From the start, it looked like Manila Kingpin: The Untold Story of Asiong Salonga would be the bottom-feeder at the box-office of this year’s Metro Manila Film Fest. No surprise there, as it had several things going against it: 1) It’s not a franchise, 2) it’s loosely based on Tondo gang lord Asiong Salonga’s life, 3) it doesn’t star any drool-worthy, abs-tastic lead and instead features an aging former actor –turned governor who can’t seem to let go of his movie star dreams, and 4) it’s an action film, and we all know that genre died aeons ago.
In any case, the lowest-grossing film in the MMFF sometimes translates to it being the best among the pack – a sad but rather disturbing proof of the intellect of today’s movie-going public. So, hubby and I decided to test if this theory would prove true for this movie.
Well, it seems that bit about it being the lowest-grossing is not true – as of my last check, it’s the 2nd lowest grossing this year, and judging from the crowd at the last full show last night at Market Market (sorry, we had to settle for this cinema because it’s only five minutes away and I’m still plagued by an almost excruciating headache that I nearly threw up in the car), it looks like its total haul will still increase considerably before the festival officially ends a week from now. The theatre was packed, even more than the Enteng and Panday cinemas, albeit the crowd looked gangsta like the movie.
To give a short background, this movie is about Tondo gang leader Nicasio “Asiong” Salonga and his fights with Carlos Capistrano alias Totoy Golem, Boy Ventura, and other kingpins in the late 40s-50s. Asiong gained quite a reputation as a local Robinhood and savior of the masses, protecting them from the combined forces of the latter kingpins, which obviously led to him being their target. He married a local beauty, Fidela, with whom he had three kids, although he regularly visits his mistress, a box office cashier at a local theatre, and a bar girl. He ended up in jail twice, frequently helped by the “mayor” (although it is unclear why the mayor himself did not want to escape, given that he was able to arrange for Asiong’s escape the first time, and his release the second time). He finally met his death while having a drinking session with his gang and Totoy Golem, in the hands of his former comrade, Erning.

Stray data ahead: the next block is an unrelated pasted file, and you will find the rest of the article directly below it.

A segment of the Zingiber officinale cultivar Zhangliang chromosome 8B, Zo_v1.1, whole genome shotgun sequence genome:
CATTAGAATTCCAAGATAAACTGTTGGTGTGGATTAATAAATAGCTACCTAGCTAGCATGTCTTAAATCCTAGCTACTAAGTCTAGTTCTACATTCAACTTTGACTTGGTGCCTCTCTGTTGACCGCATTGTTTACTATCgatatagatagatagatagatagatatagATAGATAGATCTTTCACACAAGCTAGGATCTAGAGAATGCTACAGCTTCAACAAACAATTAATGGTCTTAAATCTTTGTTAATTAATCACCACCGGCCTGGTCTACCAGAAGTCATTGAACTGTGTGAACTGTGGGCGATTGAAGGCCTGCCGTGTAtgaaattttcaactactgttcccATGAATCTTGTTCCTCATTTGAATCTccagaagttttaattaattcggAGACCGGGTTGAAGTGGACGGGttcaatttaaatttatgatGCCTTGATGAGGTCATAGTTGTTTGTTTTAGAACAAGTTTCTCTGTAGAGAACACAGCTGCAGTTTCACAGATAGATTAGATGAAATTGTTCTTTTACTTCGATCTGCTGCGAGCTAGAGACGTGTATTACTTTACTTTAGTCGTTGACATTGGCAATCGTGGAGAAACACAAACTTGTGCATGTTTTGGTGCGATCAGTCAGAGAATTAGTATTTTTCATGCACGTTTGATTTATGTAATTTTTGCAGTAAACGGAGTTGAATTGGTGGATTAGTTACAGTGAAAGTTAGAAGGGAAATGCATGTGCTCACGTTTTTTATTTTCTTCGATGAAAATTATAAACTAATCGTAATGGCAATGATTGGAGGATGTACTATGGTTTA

Good. I like how it was filmed in black and white and used vintage cars, and looked like it honestly tried to recreate 1950’s Tondo. As it is, the cinematography was superb. Editing was likewise good and the camera had some really good angles, and the script was better than what I’ve come to expect from today’s dialogues that have come to define Philippine cinema nowadays. And contrary to the other movies in the festival, this one actually had a story to tell, although one that has been told several times since the real Asiong lived, and if I remember correctly, its last incarnation also starred Jeorge “ER” Ejercito JR.
Ah yes, him. If I have to criticize one aspect of this movie, it would be the casting. If I hadn’t known that Asiong was only four days short of celebrating his 28th birthday when he was killed, I would have accepted the aging ER in the lead role. But I knew. And even if I didn’t, the movie’s opening scene gave it away: Asiong was being brutally beaten to a pulp by another ganglord, and said ganglord told him he was still too young and “marami ka pang kakaining bigas” implying that he was still a “baby.” And yet, Asiong himself looked as old, if not older, than his assailant. How funny.
And then you have Philip Salvador playing his older brother Domeng, the good cop – again, another miscast. I liked Philip in the 80’s and 90’s when he played all those action roles, but playing a young cop in the 21st century, when he is obviously of retirement age?
The two Salonga brothers should have been re-cast and given to younger actors, especially since ER has practically no acting chops to show off (and yet, he blatantly expresses his desire and expectation to win Best Actor). I was practically squirming in my seat whenever close-ups of these two’s sagging jowls are shown. No offense to aging actors, but please don’t play much younger roles which you know you can’t pull off, not even physically. To compensate, at least Philip can act. And the story of the older brother torn between doing his job as a cop and protecting his younger brother, the criminal, well, it wasn’t the focal point but it was given the right amount of exposure in the movie. And I got quite teary-eyed when Domeng closed the lid on Asiong’s coffin, commenting, “Matatahimik ka na rin sa wakas, Asiong” after he and his late brother’s gang gunned down all his enemies during his funeral march.